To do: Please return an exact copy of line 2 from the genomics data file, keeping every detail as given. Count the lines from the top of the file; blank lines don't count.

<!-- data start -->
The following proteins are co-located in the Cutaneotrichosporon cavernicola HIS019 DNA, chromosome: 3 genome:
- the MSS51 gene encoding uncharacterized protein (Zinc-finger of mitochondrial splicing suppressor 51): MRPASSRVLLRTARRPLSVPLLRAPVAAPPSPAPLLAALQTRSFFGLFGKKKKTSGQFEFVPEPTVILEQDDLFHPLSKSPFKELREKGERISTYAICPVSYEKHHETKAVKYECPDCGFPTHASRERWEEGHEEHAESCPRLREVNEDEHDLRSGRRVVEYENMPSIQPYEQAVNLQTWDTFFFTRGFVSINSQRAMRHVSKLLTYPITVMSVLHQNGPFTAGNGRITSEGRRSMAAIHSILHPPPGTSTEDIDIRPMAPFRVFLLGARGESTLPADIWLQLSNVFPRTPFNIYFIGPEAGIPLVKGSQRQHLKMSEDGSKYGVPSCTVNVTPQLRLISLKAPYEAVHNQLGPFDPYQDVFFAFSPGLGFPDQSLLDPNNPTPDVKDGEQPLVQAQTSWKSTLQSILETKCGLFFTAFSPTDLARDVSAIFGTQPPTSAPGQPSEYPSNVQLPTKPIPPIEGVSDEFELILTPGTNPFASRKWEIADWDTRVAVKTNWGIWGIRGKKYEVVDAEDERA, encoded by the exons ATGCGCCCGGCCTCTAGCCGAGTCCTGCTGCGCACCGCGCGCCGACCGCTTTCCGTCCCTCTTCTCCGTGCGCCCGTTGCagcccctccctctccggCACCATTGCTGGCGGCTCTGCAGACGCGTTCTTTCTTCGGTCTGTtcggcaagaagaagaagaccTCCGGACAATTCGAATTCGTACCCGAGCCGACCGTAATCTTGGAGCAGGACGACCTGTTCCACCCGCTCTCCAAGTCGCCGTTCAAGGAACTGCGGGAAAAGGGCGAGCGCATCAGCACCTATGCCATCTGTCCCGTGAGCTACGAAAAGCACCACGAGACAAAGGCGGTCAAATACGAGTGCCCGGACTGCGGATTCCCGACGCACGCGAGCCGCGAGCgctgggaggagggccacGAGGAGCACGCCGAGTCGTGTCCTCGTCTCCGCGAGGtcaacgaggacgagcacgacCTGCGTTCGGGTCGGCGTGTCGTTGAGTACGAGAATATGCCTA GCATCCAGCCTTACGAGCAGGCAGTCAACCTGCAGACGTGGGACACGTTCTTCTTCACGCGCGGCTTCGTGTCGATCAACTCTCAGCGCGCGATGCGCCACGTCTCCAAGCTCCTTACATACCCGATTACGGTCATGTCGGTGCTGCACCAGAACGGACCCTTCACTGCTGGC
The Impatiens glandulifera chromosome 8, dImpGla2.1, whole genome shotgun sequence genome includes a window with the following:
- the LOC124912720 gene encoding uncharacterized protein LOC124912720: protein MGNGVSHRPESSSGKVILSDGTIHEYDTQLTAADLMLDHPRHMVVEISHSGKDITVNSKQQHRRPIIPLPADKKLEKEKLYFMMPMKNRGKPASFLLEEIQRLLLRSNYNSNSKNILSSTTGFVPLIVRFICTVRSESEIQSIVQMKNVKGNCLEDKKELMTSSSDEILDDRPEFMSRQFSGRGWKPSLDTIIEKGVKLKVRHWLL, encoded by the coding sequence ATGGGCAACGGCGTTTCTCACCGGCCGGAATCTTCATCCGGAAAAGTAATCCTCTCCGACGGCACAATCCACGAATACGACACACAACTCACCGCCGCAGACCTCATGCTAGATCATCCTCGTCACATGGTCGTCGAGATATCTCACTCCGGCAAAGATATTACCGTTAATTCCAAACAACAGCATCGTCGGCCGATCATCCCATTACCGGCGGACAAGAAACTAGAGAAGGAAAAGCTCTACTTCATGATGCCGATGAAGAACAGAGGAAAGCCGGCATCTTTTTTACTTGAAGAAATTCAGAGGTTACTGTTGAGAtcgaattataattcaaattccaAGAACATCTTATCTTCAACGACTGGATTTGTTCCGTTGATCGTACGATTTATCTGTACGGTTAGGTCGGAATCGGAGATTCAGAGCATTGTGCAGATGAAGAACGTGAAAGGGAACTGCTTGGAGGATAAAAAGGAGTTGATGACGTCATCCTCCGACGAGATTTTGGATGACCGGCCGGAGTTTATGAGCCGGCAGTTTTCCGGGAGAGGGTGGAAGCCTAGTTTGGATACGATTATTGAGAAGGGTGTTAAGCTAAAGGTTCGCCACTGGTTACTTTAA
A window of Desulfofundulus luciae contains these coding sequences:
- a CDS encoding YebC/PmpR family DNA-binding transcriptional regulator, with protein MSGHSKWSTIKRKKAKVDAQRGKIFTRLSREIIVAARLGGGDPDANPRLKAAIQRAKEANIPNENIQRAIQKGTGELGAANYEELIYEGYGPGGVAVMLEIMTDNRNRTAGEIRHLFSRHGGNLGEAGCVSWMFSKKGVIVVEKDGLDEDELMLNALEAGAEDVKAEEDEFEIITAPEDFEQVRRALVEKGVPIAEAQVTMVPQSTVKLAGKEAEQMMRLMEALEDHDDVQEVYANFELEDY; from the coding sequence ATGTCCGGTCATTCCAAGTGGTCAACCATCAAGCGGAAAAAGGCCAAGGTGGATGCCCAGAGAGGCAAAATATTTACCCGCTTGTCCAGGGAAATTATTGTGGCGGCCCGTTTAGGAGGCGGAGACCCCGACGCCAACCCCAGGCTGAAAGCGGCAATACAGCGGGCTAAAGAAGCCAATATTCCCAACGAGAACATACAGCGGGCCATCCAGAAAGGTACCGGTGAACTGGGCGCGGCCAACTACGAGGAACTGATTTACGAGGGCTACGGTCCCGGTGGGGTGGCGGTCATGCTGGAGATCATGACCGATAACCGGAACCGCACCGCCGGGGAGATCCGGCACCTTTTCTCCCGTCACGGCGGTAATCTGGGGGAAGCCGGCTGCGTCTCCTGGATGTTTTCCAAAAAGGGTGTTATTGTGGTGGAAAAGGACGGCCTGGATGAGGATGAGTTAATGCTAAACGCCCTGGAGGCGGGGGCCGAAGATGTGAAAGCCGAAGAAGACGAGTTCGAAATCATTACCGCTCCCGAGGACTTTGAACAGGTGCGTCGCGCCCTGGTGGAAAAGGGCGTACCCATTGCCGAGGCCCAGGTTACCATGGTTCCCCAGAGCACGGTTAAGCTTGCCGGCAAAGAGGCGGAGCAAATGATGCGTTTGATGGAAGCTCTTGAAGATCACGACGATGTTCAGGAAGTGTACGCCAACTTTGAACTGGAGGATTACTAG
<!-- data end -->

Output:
- the MSS51 gene encoding uncharacterized protein (Zinc-finger of mitochondrial splicing suppressor 51): MRPASSRVLLRTARRPLSVPLLRAPVAAPPSPAPLLAALQTRSFFGLFGKKKKTSGQFEFVPEPTVILEQDDLFHPLSKSPFKELREKGERISTYAICPVSYEKHHETKAVKYECPDCGFPTHASRERWEEGHEEHAESCPRLREVNEDEHDLRSGRRVVEYENMPSIQPYEQAVNLQTWDTFFFTRGFVSINSQRAMRHVSKLLTYPITVMSVLHQNGPFTAGNGRITSEGRRSMAAIHSILHPPPGTSTEDIDIRPMAPFRVFLLGARGESTLPADIWLQLSNVFPRTPFNIYFIGPEAGIPLVKGSQRQHLKMSEDGSKYGVPSCTVNVTPQLRLISLKAPYEAVHNQLGPFDPYQDVFFAFSPGLGFPDQSLLDPNNPTPDVKDGEQPLVQAQTSWKSTLQSILETKCGLFFTAFSPTDLARDVSAIFGTQPPTSAPGQPSEYPSNVQLPTKPIPPIEGVSDEFELILTPGTNPFASRKWEIADWDTRVAVKTNWGIWGIRGKKYEVVDAEDERA, encoded by the exons ATGCGCCCGGCCTCTAGCCGAGTCCTGCTGCGCACCGCGCGCCGACCGCTTTCCGTCCCTCTTCTCCGTGCGCCCGTTGCagcccctccctctccggCACCATTGCTGGCGGCTCTGCAGACGCGTTCTTTCTTCGGTCTGTtcggcaagaagaagaagaccTCCGGACAATTCGAATTCGTACCCGAGCCGACCGTAATCTTGGAGCAGGACGACCTGTTCCACCCGCTCTCCAAGTCGCCGTTCAAGGAACTGCGGGAAAAGGGCGAGCGCATCAGCACCTATGCCATCTGTCCCGTGAGCTACGAAAAGCACCACGAGACAAAGGCGGTCAAATACGAGTGCCCGGACTGCGGATTCCCGACGCACGCGAGCCGCGAGCgctgggaggagggccacGAGGAGCACGCCGAGTCGTGTCCTCGTCTCCGCGAGGtcaacgaggacgagcacgacCTGCGTTCGGGTCGGCGTGTCGTTGAGTACGAGAATATGCCTA GCATCCAGCCTTACGAGCAGGCAGTCAACCTGCAGACGTGGGACACGTTCTTCTTCACGCGCGGCTTCGTGTCGATCAACTCTCAGCGCGCGATGCGCCACGTCTCCAAGCTCCTTACATACCCGATTACGGTCATGTCGGTGCTGCACCAGAACGGACCCTTCACTGCTGGC